Nick Richard, senior manager of Mandiant Intelligence at Google Cloud, said ransomware actors aren’t necessarily improving their evasion techniques. But they are attempting to speed up their attack timelines to get ahead of defenders.

“The increase in the prevalence of ransomware-related intrusions, up five percent in 2023 combined with the change in global ransomware dwell time from nine days to five, may be more indicative of adversary’s effort to accelerate their time to ransom execution due to increased risk of exposure as Mandiant has observed improvements in dwell time across all investigation types and notification sources,” he told TechTarget Editorial.

Despite the encouraging data, Mandiant warned that threat actors of all types have increased their focus on evasion techniques, primarily through the exploitation of zero-day vulnerabilities. “In 2023, when the initial intrusion vector was identified, an exploit was observed 38% of the time. Mandiant continues to observe both cyber espionage and financially motivated attackers leveraging zero-day vulnerabilities to conduct their operations.”

Mandiant said the most prevalent zero day in 2023 was CVE-2023-34362, a critical vulnerability in Progress Software’s MoveIt Transfer managed file transfer product. Emsisoft estimated that attacks affected more than 2,000 MoveIt Transfer customers.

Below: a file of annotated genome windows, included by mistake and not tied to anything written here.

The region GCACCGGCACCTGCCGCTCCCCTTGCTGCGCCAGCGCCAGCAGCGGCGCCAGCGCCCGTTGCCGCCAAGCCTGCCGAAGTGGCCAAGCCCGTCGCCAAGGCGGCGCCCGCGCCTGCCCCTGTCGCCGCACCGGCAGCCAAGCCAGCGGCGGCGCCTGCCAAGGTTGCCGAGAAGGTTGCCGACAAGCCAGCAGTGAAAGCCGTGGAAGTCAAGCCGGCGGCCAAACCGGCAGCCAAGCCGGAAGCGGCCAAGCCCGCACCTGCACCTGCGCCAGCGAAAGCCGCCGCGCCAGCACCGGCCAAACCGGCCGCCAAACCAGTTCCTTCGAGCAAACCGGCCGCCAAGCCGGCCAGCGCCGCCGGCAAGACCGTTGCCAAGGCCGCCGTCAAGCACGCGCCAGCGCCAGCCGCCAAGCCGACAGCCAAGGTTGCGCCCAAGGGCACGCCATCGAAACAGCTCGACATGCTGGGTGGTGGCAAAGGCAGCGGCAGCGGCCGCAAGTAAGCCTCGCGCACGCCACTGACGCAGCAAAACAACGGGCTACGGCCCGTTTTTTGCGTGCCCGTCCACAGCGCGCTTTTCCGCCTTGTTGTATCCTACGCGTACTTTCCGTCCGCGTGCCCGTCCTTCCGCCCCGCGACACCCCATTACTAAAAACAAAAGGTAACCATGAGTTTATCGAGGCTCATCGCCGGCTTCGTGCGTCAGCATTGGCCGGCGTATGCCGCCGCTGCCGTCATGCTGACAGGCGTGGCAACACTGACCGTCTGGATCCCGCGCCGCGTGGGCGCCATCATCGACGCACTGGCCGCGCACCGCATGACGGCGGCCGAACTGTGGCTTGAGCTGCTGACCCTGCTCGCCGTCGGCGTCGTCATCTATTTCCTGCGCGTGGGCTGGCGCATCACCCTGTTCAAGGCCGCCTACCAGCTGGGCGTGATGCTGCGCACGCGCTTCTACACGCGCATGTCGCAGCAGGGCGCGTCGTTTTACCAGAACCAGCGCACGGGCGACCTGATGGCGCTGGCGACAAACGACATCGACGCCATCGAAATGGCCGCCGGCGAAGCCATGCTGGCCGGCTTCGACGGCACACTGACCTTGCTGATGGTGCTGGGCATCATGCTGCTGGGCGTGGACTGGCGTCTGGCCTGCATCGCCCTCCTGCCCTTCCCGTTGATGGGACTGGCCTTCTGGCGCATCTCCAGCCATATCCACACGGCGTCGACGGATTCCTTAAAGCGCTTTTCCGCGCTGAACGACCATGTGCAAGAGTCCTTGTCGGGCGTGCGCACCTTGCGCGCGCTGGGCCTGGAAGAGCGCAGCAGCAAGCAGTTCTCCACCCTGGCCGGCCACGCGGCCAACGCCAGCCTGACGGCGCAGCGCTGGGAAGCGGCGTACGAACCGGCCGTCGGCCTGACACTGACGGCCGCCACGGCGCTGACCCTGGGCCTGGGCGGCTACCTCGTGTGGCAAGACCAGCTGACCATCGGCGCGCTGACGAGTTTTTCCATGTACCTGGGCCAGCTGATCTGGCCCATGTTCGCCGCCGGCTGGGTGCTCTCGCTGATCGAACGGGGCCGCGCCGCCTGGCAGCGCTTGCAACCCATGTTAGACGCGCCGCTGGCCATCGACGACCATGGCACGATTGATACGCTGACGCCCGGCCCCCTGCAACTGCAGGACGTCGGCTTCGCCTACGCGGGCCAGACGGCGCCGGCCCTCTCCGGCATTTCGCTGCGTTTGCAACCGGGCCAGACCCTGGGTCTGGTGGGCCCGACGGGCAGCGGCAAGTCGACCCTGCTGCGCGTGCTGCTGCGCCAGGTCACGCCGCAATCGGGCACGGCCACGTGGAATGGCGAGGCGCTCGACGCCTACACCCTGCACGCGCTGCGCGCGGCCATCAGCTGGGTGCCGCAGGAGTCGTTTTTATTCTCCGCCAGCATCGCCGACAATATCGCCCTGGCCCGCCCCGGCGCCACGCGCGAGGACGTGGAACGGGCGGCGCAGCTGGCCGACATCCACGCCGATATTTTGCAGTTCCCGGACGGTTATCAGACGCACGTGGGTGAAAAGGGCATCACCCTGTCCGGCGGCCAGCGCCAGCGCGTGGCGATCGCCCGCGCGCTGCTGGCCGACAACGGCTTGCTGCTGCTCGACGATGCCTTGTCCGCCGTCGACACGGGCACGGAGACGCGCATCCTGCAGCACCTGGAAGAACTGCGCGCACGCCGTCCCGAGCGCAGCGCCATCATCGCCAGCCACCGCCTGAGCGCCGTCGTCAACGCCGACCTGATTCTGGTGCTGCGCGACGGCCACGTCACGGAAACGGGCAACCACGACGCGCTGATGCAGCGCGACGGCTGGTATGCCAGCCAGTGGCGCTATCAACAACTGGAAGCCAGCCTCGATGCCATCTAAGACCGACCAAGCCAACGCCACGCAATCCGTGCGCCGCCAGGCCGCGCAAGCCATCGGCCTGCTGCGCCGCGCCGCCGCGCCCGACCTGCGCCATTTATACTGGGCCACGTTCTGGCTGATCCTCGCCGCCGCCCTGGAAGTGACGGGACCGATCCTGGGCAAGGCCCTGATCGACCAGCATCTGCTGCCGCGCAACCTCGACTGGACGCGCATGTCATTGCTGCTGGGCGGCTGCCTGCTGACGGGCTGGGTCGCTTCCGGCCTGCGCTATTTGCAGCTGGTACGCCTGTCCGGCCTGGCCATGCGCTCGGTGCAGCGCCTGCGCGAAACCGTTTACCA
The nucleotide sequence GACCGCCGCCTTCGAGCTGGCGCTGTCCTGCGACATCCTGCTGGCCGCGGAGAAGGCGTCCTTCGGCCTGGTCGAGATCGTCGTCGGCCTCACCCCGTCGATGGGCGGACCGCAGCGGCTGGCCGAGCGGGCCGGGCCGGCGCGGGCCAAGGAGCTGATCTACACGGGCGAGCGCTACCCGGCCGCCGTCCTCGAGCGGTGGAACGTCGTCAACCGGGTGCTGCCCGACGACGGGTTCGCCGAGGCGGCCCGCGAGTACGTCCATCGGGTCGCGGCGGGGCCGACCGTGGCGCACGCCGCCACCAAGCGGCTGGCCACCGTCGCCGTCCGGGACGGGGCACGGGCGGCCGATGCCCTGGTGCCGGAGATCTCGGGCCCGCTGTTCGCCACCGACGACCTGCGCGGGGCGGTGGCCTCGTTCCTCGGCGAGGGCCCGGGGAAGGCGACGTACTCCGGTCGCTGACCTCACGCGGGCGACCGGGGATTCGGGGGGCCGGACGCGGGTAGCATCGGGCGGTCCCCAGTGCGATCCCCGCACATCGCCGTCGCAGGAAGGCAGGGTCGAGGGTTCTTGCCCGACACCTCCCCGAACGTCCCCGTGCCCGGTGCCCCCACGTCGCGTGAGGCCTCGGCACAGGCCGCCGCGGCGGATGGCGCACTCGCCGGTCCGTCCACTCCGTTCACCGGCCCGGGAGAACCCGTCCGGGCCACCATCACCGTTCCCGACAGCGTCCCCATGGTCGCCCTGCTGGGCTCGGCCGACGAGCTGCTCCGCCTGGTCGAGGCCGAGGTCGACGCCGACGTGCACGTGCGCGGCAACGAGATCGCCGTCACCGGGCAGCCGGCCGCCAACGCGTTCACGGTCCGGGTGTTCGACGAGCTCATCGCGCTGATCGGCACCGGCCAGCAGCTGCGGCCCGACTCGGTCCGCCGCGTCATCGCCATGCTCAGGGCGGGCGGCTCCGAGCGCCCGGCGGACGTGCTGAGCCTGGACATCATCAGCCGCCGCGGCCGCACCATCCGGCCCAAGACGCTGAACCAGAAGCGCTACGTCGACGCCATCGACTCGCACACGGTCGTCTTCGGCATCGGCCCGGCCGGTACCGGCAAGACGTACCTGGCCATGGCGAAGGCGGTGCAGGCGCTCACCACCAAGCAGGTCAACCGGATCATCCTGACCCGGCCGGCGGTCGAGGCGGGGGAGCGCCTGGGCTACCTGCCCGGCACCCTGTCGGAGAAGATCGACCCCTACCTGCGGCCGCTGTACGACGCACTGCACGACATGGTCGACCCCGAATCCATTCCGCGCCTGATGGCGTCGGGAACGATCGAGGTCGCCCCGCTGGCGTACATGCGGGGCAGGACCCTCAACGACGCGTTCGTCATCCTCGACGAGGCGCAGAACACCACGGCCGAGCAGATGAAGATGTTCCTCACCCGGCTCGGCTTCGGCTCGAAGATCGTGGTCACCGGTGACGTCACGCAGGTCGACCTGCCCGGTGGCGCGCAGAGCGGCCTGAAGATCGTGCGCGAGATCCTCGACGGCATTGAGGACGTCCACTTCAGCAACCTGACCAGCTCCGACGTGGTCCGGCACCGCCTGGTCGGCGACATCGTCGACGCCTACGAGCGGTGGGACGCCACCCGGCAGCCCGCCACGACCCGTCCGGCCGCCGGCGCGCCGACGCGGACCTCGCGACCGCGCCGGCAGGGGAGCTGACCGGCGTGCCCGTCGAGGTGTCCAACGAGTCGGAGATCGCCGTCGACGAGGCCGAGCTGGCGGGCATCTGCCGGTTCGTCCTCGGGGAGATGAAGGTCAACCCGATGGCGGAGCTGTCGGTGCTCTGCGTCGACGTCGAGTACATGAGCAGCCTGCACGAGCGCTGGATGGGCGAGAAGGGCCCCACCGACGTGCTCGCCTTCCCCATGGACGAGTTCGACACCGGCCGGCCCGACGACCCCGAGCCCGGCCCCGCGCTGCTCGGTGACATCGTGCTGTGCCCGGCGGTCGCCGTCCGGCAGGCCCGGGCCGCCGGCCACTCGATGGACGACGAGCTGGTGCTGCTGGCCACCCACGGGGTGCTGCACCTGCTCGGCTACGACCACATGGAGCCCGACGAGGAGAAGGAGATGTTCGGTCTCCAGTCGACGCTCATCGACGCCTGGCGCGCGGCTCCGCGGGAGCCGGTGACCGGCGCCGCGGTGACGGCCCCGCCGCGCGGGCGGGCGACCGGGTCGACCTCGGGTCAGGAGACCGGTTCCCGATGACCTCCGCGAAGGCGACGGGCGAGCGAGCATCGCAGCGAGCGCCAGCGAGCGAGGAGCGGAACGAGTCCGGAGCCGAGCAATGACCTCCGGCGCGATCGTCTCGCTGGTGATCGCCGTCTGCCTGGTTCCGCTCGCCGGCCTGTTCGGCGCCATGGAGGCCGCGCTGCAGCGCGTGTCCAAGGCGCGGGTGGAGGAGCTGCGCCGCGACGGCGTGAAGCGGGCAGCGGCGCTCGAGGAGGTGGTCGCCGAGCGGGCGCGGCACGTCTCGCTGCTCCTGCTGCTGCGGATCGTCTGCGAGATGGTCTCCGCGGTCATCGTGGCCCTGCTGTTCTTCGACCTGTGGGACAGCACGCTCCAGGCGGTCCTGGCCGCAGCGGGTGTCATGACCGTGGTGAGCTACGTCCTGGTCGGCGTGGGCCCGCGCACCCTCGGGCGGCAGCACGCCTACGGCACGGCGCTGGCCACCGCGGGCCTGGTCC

While Chinese cyber espionage groups exploited the most zero days in 2023, Mandiant warned such threats are “no longer a niche capability” limited to nation-state actors. “The rise of zero-day exploitation by ransomware and data theft extortion groups, continued state-sponsored exploitation, and the growth of turnkey or off-the-shelf capabilities that can be purchased from commercial surveillance vendors will continue to drive the identification of zero-day vulnerabilities and exploits that target them,” the report said.

Along with zero days, the “M-Trends 2024 Special Report” noted that attackers are also embracing other approaches to evade detection, such as living off the land tactics. These involve threat actors using legitimate products and existing tools within a targeted environment to move laterally and gain access to sensitive data.

Richard noted that threat actors shifted away from popular backdoors such as Cobalt Strike Beacon over the last three years. “This likely is related to attackers moving from explicit malware usage on to leveraging memory resident malware, abusing third-party remote administration tools and employing more living off the land techniques that would generally make attackers more successful at evading endpoint security technologies,” he said.

Additionally, attackers are increasingly targeting edge network devices and other technologies that may not be protected by detection and response products. Mandiant also warned of an increase in compromised cloud identities through MFA bypass attacks. “Most notable is the increasing adoption of web proxy or adversary-in-the-middle phishing pages, which are capable of rendering most MFA implementations ineffective by stealing sensitive login session tokens.”

Rob Wright is a longtime reporter and senior news director for TechTarget Editorial’s security team. He drives breaking infosec news and trends coverage. Have a tip? Email him.